Kevin cropped these for me: Fooey in her school lineup waiting to go in and start this next chapter in her life. We have now been regaled with stories and memories from that day (yes, it was only yesterday), and she was disappointed not to be heading back with the big kids this morning. "I was happy," she confided as I hugged her (best hug ever) after that first full day. And I was happy for her! And yet my heart is quietly mourning this passage. Here begins her life apart from us--not a large part of her life, of course, not yet, and oh how proud I am of her confidence, her solid nature; but a part nevertheless. She will survive small struggles all by herself. She will manage. She will test out this larger world. She will discover. She will enjoy. Her mind is so eager to be lit with new experiences, to learn, and she will. I think parenting is renewing this pledge over and over: to let go, to trust our children, and to meet them wherever they are--to be in that present place, for them. At the very moment of her birth, this child occupied her space without me
; even then. It's just that I still see her at that moment, sometimes; especially when I look at these photos. I still see her as she was.
Do you ever have a day when you feel struck by thankfulness, positively overwhelmed? That was my today. It was ordinary enough, I suppose, but filled with small gifts and reversals of fortune everywhere I turned. For example, after supper, my plans to get together with my siblings fell through so instead I rearranged the girls' room and the playroom (it all started with an old wooden toy fridge, which we received secondhand years ago, falling over and almost crushing CJ; obviously time to get rid of it, and though it seemed like an insignificant object, its removal precipitated a great upheaval of furniture; CJ was unscathed, I must add). After this satisfying exertion, and having some scheduled "free" mama-away time, I threw on my running shoes and ran and ran and ran and ran around the neighbourhood. It felt transcendent. My breathing was easy, my body removed and full of energy, and my mind calm and meditative; the kind of meditation where you're not really thinking about anything, your mind feels clear, untroubled. I run so rarely, it hadn't occurred to me I'd be fit enough to arrive at that place of exercise nirvana. Note to self: get out and do this again! Burst blotchy-faced and sweaty through the door only to discover sibs night was back on and there was still an hour before Kevin was due to leave for hockey. So I got out after all. Cancelled out the run by eating soup, salad AND brie-dripping panini (thanks, sis). Arrived home in time for Kevin to get a ride to the first hockey game of the season with his friends--I literally flagged them down as they were pulling out of our driveway.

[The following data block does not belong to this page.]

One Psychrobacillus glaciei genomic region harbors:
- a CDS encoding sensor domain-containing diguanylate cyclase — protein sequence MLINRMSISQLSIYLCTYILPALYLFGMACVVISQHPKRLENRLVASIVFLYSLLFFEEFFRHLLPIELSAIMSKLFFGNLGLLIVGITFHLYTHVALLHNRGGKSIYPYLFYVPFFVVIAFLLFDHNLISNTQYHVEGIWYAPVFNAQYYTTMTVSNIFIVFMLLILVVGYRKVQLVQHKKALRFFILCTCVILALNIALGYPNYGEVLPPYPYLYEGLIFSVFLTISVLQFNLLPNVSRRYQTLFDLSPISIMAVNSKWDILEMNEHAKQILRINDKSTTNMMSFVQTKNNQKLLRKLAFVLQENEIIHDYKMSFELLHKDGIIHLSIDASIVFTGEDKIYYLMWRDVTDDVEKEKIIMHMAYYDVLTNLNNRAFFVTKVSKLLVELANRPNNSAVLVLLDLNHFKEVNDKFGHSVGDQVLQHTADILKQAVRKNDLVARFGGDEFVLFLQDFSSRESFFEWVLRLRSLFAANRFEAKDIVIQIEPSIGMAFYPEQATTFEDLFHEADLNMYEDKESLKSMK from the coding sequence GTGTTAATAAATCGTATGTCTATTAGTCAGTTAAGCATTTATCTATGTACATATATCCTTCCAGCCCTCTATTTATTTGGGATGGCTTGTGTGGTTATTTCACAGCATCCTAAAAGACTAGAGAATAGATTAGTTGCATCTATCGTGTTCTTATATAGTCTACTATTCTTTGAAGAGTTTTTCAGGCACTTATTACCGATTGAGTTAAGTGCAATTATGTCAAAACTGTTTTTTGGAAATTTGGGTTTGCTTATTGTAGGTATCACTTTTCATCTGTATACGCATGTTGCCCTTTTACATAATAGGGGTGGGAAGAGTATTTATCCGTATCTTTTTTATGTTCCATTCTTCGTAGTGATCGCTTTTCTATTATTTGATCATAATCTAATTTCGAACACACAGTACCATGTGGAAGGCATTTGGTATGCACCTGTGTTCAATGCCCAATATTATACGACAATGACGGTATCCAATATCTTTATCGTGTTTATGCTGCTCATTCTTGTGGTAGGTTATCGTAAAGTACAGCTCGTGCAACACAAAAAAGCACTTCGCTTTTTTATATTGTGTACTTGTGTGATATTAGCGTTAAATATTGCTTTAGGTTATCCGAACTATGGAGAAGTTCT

Okay, now that I write this all out it doesn't sound special in the least. Neverthless. I'm glad and grateful and the slow-cooker's been working well (roasted chicken was fabulous) and Kevin packed the kids' lunches and and and. Full. I'm too full to sleep.
Or not. Never too anything to sleep.
(Can I confess that I'm almost too superstitious to post this entry; pride goeth before a fall, or, if you always think the worst, you're more likely to be pleasantly surprised, which is not a real saying. Thankfully.)
Labels: mothering, running, school day